Opening fireworks at the APP
After a messy season-opening road trip that seemed to portend an unfavorable summer, the Power played a home opener that offered efficiency and hope.
Among the good omens for 2012, shortstop Alen Hanson led off the game with a home run off the scoreboard, center fielder Greg Polanco launched one onto Morris Street in the third and Power pitchers limited the Greenville Drive to just one hit through the final seven innings.
In addition, the Power finished with 12 hits, including seven for extra bases, and continually threatened to break the game open in a 5-1 home-opening victory Thursday night at Appalachian Power Park. A paid crowd of 3,900 attended on a night that opened with temperatures in the low 60s that fell into the mid-40s.
The victory ended a five-game losing streak that was part of a 1-6 road trip during which the Power swung the bats respectably but yielded an average of 7.8 runs a game.
Offense, in fact, looks like a Power attribute.
"When this team learns that instead of getting sad, get a little mad,'' said Power manager Rick Sofield, "and at any moment there's a rotation of guys coming up who can put a five-spot on the board.''
Entering play Thursday, the Power owned a .291 team batting average and, despite the 1-6 record on the road, averaged 5.5 runs per game.
Sofield seemed pleased.
"Our leadoff guy hit one off the scoreboard to start the game. How often do you see that? Not often,'' he said. "He's that kind of guy. He almost hit another one late in the game. [Josh] Bell's swinging the bat. [Willy] Garcia has that kind of power. Polanco hit a two-strike fastball over the right-field fence. This stuff can happen quick for this young bunch. It's just a matter that we stay in the right frame of mind and keep competing.''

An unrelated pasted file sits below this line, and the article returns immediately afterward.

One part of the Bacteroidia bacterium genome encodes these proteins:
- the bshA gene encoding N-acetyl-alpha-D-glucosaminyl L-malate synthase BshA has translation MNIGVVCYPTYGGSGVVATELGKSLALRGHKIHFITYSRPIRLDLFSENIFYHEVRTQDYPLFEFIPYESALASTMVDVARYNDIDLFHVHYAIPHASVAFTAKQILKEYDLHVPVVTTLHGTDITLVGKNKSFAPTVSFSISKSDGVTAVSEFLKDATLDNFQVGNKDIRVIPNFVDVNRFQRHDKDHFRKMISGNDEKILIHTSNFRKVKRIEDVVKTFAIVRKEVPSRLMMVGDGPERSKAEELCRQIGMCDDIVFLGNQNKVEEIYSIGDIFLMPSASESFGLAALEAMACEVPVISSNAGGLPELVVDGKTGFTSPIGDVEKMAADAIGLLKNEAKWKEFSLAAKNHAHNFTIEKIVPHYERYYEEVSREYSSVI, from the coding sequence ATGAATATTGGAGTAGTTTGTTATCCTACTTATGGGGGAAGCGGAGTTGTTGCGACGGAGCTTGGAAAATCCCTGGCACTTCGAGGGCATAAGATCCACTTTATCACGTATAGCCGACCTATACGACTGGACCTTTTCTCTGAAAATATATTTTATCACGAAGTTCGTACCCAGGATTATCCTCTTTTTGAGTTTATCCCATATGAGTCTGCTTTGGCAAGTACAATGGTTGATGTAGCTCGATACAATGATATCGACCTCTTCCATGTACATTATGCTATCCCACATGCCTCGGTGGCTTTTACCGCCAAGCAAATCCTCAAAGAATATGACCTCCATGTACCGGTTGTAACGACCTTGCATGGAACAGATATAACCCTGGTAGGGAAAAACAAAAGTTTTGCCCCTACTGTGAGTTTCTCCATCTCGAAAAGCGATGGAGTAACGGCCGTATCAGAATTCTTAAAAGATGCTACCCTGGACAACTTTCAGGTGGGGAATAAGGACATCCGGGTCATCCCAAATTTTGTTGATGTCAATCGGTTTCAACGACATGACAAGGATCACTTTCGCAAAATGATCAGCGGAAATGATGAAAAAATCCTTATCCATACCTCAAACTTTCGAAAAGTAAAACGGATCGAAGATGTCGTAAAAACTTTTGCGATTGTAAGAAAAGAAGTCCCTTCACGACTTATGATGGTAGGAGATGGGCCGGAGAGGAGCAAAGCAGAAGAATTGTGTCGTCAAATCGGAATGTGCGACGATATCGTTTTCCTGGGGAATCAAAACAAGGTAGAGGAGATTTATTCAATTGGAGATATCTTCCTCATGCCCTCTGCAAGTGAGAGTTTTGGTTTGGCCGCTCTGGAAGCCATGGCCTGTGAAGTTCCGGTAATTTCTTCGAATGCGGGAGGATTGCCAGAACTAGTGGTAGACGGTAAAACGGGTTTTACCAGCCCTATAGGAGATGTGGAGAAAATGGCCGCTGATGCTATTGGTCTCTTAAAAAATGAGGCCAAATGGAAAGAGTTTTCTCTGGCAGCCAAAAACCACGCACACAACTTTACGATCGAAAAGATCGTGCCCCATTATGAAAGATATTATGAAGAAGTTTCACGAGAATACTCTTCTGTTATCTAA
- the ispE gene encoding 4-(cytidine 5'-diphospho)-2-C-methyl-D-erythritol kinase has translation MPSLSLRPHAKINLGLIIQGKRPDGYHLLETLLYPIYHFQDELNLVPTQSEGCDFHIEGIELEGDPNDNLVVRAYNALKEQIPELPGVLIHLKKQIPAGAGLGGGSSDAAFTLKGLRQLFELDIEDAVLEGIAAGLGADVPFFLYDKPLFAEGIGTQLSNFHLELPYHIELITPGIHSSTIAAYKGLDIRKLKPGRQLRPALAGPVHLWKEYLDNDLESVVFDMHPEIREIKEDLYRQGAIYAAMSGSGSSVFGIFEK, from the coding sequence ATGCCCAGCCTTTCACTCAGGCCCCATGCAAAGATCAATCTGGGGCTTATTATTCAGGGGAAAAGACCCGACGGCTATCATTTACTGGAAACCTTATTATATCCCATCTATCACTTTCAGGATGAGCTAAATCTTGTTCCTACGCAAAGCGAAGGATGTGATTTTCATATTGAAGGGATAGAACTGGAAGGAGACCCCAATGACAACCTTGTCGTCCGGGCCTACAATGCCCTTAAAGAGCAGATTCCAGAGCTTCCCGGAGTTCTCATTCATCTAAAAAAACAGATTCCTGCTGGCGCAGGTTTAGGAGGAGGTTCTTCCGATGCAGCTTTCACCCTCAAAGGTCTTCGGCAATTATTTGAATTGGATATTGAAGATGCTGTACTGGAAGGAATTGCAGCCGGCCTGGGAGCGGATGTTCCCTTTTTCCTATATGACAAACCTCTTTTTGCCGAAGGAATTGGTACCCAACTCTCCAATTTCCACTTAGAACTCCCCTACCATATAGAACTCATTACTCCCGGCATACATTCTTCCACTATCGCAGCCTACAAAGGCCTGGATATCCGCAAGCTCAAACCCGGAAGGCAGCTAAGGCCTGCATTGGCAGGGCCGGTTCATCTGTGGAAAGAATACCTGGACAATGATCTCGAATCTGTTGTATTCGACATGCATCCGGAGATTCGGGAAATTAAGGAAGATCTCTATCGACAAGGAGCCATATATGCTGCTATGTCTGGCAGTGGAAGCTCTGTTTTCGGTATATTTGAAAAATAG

Hanson, a 5-foot-11, 165-pounder, rocketed the third pitch he saw for a homer, Polanco led off the third with a blast to right and Polanco added a two-run single in the fourth, giving the Power a 4-1 lead.
Hanson, a 20-year-old native of the Dominican Republic, entered the game with a .367 average and picked up three more hits, including a triple off the right-field wall in the eighth, to raise his average to .412.
"He's an intriguing guy,'' said Power hitting coach Edgar Varela. "He's the No. 15 prospect in the organization. He's wiry strong and has power. And he can do the little things. He can run. He can bunt. He plays a premier position, he's young and he hits from both sides of the plate. That's what I meant by intriguing.''
Meanwhile, Power starter Matt Benedict and relievers Orlando Castro and Jordan Cooper combined on a six-hitter and walked only two. Benedict, who surrendered a run and five hits in the first two innings, went five innings to pick up the victory.
"Benedict was outstanding and he was the last time he pitched,'' said Sofield, who also liked the team's relief work. "That's what we had been missing a little bit, a solid bullpen. We had one tonight, and we were always a scenario away from scoring a lot of runs.''
The Power stranded the bases loaded in each of the first two innings, left two more on base in the fourth and stranded 12 on the night.
"We left a small village on base tonight,'' said Sofield.
Reach Mike Whiteford at firstname.lastname@example.org.